Election results 2017: 'Clearly not a good night for pollsters'
The polling industry had much to prove in 2017.
The 2015 election had resulted in a proverbial car crash for pollsters, with almost half the campaign polls registering narrow Labour leads when the outcome was a seven-point Conservative lead.
All of the companies reviewed their methodologies as a result.
Yet I have never seen such a degree of churn in campaign polls as in this election.
It is interesting where the change in the polls has occurred this time.
Nine polling companies who published eve-of-poll figures also polled at the start of the campaign.
Taking the averages of these first and then final polls, we find the Conservatives down from 46% to 44%; Labour up from 26% to 36%; the Lib Dems down from 11% to 8%; and UKIP from 8% to 4%.
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The estimated vote share outcome puts the Conservatives at 44% and Labour at 41%.
The poll that came closest to this was Survation's final telephone poll, which suggested Conservatives at 41% and Labour at 40%, followed by Kantar's online poll which had Conservative at 43% and Labour at 38%.
The remaining polls gave Conservative leads of between 13 and 7 points.
This has clearly not been a good night for polling.
All the serious work that has gone into repairing the damage in 2015 has now to be started again.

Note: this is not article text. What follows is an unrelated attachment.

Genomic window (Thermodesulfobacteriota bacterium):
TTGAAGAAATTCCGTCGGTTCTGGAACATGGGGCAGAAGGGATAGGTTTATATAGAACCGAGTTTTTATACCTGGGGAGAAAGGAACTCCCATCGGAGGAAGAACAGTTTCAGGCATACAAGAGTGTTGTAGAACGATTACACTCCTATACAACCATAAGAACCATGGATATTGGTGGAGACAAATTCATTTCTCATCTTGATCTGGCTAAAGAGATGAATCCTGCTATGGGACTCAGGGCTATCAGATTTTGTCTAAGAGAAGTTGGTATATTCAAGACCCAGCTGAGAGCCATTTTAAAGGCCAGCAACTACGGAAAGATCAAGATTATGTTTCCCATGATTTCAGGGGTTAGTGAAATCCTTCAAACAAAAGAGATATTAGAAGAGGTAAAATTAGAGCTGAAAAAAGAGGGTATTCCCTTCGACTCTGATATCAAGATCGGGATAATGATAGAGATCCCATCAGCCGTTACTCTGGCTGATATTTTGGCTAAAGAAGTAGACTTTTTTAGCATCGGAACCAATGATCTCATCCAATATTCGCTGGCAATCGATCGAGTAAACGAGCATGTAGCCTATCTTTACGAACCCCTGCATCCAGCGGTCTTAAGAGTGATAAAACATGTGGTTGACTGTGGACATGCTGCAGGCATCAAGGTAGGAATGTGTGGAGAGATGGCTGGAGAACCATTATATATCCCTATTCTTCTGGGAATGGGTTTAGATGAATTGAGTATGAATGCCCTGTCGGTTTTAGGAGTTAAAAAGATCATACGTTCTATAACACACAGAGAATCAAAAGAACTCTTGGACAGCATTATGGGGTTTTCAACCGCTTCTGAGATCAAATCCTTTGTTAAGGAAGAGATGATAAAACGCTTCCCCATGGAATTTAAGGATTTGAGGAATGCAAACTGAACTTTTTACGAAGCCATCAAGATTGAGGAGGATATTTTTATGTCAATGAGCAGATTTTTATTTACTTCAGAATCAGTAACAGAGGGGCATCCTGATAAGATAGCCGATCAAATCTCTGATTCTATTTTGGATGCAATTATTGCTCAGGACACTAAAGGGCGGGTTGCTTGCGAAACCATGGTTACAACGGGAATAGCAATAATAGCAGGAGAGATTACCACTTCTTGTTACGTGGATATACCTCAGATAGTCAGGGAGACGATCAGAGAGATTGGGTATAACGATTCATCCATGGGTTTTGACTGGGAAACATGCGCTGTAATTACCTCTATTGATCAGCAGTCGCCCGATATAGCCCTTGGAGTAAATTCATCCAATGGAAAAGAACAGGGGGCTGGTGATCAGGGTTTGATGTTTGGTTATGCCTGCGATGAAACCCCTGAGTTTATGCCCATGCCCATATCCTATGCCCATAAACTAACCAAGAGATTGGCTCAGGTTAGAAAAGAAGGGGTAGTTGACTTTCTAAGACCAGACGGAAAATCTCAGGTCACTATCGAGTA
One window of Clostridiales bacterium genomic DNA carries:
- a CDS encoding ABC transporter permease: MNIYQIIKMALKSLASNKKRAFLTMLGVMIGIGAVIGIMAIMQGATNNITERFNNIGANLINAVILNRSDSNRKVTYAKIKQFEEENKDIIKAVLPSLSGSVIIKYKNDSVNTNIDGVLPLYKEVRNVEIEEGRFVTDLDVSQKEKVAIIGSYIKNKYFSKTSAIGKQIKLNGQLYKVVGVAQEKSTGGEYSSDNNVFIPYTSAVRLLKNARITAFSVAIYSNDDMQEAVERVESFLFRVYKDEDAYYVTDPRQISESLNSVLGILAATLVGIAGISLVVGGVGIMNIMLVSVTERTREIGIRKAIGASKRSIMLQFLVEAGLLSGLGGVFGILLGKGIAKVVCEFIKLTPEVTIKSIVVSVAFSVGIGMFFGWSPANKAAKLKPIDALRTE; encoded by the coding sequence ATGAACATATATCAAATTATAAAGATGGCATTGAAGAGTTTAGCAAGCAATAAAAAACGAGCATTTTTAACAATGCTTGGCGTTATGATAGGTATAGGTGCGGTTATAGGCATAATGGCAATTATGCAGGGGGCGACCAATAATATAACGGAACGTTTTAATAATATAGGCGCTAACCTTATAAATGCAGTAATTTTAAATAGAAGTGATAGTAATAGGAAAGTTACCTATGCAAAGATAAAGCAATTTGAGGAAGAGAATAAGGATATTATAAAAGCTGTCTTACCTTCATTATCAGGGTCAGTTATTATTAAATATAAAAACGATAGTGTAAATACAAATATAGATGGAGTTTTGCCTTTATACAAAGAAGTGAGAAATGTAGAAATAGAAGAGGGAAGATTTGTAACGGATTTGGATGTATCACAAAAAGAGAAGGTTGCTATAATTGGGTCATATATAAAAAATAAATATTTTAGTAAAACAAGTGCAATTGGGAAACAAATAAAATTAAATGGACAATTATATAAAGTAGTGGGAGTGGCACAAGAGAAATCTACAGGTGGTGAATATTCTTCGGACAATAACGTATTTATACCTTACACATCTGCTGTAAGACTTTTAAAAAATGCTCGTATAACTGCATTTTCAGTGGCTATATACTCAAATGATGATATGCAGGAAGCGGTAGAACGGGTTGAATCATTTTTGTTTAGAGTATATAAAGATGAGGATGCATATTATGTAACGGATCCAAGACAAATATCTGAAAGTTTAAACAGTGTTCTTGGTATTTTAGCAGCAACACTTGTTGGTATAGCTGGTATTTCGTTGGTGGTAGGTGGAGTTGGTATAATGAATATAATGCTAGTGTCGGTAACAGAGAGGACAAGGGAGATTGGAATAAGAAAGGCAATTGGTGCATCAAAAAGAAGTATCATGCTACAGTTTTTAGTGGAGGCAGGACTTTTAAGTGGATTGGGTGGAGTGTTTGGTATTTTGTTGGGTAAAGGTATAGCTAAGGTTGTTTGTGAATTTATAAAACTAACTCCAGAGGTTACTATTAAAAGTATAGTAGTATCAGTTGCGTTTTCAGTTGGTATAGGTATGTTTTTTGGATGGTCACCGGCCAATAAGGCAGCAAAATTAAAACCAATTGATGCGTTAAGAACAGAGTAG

In five of the last seven general elections, the polls have overstated Labour's share.
This time, as in 2010, they have understated it.
It seems that whether people voted Leave or Remain in 2016's European referendum played a significant part in whether they voted Conservative or Labour this time.
Did the 2017 campaign polls factor this sufficiently into the modelling of their data?
If younger voters came out in bigger numbers, were the polls equipped to capture this, when all experience for many years has shown this age group recording the lowest turnout?
Also, the variations in voting across Britain at this election appear much more complex than in previous elections and that poses real challenges to polls seeking to reflect the national picture.
We have seen great movements in Scotland; Labour taking Canterbury and Enfield Southgate but losing a core seat such as Mansfield and sustaining a big swing in Bolsover.
The future seems very challenging for the pollsters.
The main message that emerged from the painful experience of 2015 was that they were facing increasing problems in reaching fully representative samples of the electorate.
It does not seem unfair to suggest that they need to go back to the drawing board.
Is there some important missing ingredient that, once found, will restore their past record of successes?
Or is there a systemic problem about achieving accurate samples today that no amount of massaging or modelling of data is ever going to resolve?
It is important for all of us that the pollsters succeed.
If their reputation collapses then a space is created that will be filled by any number of spinners and fraudsters.
Politics, like nature, abhors a vacuum and if polls are discredited then any number of people will step in to give their partial and partisan interpretation of events.
National samples will be elbowed aside by the wisdom of tweets and Facebook friends.
I hesitate to call for inquiries - after all, we had one post-2015.
But I think post-2017 we have to allow more time for proper scrutiny of the various methodologies.
In 2015 there was great pressure for a quick answer: 2017 suggests there is no such thing.